The obvious reason for this was that the marriage market for beauty was the only capital a woman actually had in hand. Class, economic status, and a dowry were thus important factors in addition to one’s looks.

Subjectivity versus objectivity

Later on, nothing much changed except the shade of pale and curl of the hair. The 1920s was the only exception, when short, skinny, and dark-haired ruled. From the 1930s to the the early 1960s, things went back to a more traditional aesthetic, but this then changed once again in the late ’60s, when women became more liberated.

In the 1970s, it was healthy, athletic, feminine ideals like Farrah Fawcett who were at the forefront, and, in the 1980s, the world saw the advent of grunge coupled with admiration for the almost emaciated Kate Moss. ‘It’ girls like Naomi Campbell, Claudia Schiffer, and Cindy Crawford ruled the 1990s.

Then came the Kardashians followed by top models like Gigi and Bella Hadid. More atypical faces like those of Willow Smith and Winnie Harlow were later also among these, proving that, at last and in many ways, beauty standards are finally beginning to conform to reality.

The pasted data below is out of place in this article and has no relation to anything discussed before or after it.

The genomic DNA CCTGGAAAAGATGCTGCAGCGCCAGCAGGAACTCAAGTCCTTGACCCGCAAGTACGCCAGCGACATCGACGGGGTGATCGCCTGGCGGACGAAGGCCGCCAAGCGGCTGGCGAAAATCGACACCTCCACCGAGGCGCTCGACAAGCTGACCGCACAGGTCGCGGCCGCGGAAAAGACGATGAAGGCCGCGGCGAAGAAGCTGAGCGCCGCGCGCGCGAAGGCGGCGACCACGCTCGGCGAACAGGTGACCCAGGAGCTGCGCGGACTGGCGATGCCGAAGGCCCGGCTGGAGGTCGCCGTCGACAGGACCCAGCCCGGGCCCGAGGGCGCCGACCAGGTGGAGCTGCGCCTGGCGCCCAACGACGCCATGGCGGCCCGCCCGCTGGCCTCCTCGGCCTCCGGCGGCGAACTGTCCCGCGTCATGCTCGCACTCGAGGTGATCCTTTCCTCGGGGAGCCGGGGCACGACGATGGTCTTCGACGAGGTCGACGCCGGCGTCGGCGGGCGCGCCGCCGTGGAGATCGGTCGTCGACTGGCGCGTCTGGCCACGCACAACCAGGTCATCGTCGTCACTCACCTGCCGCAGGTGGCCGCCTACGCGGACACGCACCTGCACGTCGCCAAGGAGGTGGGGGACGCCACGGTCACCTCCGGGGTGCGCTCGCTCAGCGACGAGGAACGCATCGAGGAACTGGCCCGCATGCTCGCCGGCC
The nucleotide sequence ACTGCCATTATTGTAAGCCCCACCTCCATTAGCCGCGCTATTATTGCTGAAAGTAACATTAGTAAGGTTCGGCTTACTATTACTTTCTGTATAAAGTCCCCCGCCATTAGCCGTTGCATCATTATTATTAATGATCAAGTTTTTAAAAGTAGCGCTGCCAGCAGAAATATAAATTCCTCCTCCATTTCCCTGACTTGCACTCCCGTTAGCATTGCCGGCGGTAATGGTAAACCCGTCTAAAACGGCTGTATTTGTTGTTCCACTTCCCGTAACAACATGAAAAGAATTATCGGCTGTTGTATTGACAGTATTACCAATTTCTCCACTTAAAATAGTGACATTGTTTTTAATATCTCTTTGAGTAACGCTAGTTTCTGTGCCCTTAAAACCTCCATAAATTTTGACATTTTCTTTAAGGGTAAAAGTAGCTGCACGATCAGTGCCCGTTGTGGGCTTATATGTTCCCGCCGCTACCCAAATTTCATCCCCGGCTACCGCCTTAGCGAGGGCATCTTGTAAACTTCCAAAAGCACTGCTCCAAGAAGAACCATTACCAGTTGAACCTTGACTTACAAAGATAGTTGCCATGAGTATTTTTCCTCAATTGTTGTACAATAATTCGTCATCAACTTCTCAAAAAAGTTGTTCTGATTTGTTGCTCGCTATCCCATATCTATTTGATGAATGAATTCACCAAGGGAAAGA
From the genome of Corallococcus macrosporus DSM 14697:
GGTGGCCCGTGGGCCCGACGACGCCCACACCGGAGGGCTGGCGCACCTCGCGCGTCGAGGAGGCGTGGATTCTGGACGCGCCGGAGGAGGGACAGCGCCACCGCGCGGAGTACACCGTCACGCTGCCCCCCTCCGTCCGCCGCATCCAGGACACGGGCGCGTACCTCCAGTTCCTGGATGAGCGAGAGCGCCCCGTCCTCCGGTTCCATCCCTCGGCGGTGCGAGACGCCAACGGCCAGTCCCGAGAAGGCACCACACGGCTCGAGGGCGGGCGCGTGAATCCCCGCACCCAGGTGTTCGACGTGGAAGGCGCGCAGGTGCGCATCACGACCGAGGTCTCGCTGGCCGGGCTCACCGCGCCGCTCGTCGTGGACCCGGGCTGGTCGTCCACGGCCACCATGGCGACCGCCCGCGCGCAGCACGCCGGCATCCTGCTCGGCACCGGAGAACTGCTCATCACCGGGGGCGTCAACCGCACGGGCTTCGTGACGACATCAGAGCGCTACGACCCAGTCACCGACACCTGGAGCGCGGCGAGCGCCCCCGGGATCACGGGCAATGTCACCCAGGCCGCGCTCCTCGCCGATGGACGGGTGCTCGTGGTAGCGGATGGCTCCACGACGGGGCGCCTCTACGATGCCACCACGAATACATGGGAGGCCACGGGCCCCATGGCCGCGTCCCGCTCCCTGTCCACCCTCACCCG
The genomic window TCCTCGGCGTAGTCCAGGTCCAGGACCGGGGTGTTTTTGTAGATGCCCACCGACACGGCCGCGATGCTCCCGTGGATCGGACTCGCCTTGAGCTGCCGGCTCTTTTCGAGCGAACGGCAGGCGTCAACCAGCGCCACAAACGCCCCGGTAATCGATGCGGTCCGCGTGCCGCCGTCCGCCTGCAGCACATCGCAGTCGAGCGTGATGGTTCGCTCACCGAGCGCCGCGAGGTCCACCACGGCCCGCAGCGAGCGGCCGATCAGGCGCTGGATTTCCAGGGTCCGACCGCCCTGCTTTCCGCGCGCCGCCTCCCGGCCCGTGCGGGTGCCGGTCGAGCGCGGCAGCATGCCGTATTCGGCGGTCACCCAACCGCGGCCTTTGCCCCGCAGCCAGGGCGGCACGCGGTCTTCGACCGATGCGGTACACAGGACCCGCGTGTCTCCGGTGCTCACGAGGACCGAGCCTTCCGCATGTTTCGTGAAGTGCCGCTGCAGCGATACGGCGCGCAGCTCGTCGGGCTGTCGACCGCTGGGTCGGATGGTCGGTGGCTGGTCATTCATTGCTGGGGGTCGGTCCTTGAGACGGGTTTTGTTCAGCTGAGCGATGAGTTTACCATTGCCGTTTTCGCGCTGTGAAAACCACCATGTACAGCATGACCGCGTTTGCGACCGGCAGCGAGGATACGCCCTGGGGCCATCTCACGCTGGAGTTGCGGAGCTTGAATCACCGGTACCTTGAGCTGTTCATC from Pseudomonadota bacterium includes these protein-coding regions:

Still, from the Paleolithic to the Hellenistic period, the Renaissance to the Victorians, and the roaring ’20s to today’s fluid aesthetics, the concept of beauty has remained a constant. This, despite the perpetual metamorphosis of its standards.

The Atlas of Beauty
Photo from ‘The Atlas of Beauty’ by Mihaela Noroc. Credit: The Atlas of Beauty / Facebook

There have been philosophical, classical, idealistic, hedonistic, and useless notions of beauty. Yet they all lead to the same end—that is, trying to define the undefinable. The notion of beauty can be perceived as undefinable since beauty actually exists as a differing set of ideals across a broad, individually unique spectrum.

The objective definition of beauty has thus always been subjective and vice versa. The beauty of that is it allows for so many deliciously differing aesthetics. A fact which brings us right back to Plato, Socrates and Hippias once again.